CRIMINALS are using small ads website Gumtree to dupe consumers out of millions of pounds, it has been revealed.
Police are receiving around 250 crime and fraud allegations connected to the site, some of which have involved thefts and assaults.
Citizens Advice is now issuing a warning after it revealed that one in six consumer problems it has investigated associated with the website, which sells everything from cars to pets, was a scam or potential scam.
Figures from the National Fraud Intelligence Bureaux also show that online shopping and auction scams were the most common fraud reported in 2013 which cost UK consumers £63.6million.
The chief executive of Citizens Advice, Gillian Guy, said: "Online marketplaces are at risk of becoming a hotbed for scams.
"These sites are an important service for buyers and sellers, but con artists are profiting from them too. Scammers are swindling people out of out of hundreds or thousands of pounds by posting false products and services online.
"Con artists are preying on those still trying to get back on their feet from the recession. Fake jobs and phoney homes are taking people’s deposits that they strived and saved so long for.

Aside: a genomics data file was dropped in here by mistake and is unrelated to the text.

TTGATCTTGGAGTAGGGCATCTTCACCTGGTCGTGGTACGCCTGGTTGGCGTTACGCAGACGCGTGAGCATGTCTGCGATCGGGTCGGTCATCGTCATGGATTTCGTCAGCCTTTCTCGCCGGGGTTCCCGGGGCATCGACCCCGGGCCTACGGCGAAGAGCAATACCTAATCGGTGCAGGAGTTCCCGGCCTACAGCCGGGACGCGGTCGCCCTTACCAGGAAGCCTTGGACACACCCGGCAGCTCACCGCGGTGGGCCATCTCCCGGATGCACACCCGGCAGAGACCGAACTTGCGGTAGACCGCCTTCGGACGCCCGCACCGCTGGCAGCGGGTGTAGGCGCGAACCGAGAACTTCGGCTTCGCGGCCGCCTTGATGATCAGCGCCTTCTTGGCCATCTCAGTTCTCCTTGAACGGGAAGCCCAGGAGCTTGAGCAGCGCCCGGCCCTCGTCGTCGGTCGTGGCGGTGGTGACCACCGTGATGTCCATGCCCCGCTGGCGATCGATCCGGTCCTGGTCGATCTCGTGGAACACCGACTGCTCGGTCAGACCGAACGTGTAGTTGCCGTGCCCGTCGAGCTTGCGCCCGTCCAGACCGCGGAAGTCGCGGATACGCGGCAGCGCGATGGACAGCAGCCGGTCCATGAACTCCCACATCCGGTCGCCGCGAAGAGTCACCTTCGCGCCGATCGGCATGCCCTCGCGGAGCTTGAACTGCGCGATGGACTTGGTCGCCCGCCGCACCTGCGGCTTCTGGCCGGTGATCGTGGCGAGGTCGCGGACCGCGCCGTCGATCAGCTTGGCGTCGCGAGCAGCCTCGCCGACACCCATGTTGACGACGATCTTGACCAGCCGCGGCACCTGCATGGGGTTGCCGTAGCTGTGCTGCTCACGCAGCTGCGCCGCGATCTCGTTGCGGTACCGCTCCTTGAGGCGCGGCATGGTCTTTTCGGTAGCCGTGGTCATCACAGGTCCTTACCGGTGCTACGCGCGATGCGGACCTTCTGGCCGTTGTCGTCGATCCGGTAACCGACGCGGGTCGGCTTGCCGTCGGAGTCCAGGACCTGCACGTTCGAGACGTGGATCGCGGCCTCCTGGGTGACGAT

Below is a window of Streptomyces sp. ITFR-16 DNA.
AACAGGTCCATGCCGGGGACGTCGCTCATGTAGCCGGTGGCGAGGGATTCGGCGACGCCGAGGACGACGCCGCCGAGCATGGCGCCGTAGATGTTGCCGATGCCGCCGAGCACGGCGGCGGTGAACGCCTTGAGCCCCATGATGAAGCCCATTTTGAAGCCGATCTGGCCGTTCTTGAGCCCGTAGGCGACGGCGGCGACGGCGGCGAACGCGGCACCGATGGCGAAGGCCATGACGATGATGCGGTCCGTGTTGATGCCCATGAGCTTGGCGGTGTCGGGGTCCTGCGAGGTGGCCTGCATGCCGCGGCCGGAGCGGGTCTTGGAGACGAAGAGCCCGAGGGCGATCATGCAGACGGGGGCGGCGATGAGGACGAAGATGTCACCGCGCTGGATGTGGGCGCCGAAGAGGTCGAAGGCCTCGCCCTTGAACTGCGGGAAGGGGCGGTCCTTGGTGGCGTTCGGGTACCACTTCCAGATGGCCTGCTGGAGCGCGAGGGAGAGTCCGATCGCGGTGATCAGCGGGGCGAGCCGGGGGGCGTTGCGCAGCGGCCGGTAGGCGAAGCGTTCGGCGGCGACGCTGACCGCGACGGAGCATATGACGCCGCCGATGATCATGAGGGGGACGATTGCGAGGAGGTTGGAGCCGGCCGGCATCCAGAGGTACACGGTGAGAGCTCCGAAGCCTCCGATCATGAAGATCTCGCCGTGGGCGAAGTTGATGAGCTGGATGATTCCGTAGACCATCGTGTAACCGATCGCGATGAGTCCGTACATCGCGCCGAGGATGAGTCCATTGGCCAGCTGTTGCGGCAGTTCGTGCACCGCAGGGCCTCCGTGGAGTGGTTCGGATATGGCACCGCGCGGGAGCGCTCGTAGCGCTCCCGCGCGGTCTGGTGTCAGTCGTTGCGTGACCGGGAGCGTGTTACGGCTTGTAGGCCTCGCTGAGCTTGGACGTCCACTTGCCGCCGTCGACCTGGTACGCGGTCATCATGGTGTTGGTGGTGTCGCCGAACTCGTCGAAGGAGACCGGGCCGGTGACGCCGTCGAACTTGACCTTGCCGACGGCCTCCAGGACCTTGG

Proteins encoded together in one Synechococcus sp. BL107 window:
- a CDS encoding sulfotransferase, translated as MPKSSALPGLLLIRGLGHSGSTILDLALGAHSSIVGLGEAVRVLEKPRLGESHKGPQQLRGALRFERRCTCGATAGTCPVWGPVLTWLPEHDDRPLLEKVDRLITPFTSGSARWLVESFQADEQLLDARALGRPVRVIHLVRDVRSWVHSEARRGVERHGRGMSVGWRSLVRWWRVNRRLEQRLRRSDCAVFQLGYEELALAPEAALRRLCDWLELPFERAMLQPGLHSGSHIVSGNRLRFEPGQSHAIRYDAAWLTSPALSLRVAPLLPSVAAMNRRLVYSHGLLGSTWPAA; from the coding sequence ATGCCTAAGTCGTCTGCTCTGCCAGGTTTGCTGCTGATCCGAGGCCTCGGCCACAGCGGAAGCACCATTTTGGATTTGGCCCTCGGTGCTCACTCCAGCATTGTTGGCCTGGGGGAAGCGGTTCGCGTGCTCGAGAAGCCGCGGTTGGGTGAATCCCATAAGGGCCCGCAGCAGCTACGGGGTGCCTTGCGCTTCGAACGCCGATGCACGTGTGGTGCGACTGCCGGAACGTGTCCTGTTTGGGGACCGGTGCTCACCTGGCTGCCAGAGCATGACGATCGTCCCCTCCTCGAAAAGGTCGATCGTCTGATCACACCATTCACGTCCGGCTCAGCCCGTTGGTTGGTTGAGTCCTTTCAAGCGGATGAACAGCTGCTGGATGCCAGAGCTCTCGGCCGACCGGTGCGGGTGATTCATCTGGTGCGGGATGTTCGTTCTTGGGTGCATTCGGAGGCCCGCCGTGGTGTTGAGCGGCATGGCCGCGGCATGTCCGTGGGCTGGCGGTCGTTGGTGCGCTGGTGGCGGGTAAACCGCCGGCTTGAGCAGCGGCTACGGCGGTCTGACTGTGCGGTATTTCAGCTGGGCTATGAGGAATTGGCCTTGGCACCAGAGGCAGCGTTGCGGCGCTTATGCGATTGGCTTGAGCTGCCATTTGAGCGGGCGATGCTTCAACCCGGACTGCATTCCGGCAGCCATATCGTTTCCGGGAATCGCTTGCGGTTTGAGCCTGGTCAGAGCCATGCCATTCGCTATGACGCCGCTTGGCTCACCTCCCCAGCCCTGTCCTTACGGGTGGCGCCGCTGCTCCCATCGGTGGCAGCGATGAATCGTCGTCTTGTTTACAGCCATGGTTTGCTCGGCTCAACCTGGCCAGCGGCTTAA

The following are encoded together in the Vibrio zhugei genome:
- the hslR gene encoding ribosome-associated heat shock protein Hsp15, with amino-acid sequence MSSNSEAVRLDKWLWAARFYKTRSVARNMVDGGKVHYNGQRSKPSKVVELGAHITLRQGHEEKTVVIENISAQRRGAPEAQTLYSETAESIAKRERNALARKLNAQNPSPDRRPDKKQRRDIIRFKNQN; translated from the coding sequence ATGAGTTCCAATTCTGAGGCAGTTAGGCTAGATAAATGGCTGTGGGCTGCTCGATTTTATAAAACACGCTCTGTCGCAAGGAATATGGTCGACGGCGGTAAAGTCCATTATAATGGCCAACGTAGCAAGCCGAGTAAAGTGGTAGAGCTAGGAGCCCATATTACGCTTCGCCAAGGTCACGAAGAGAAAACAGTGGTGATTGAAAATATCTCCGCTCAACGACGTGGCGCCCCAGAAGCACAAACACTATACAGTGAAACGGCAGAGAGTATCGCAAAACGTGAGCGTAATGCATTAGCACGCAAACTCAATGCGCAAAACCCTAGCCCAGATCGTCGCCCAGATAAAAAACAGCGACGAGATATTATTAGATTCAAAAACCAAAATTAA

"Businesses need to get savvy to these spurious practices and take steps to stop consumers falling foul of scams."
Gumtree is vulnerable because the website does not vet or take identification details from its users, which means it can be used time and again by criminals who are difficult to trace.
The website is owned by eBay, which does have ID checking but is also vulnerable to criminal scams, according to research by Citizens Advice. It said one in ten problems it has looked at associated with eBay was a scam or potential scam.
The watchdog gave the example of a flat hunter who saw a property advertised on Gumtree and handed over £1,650 to the person he thought was the landlord. However, when he tried to move in, someone else was already living there.
In another case a man bought a car on eBay for £360 and spent another £700 on repairs, however it was then repossessed because the previous owner had failed to pay off an outstanding loan.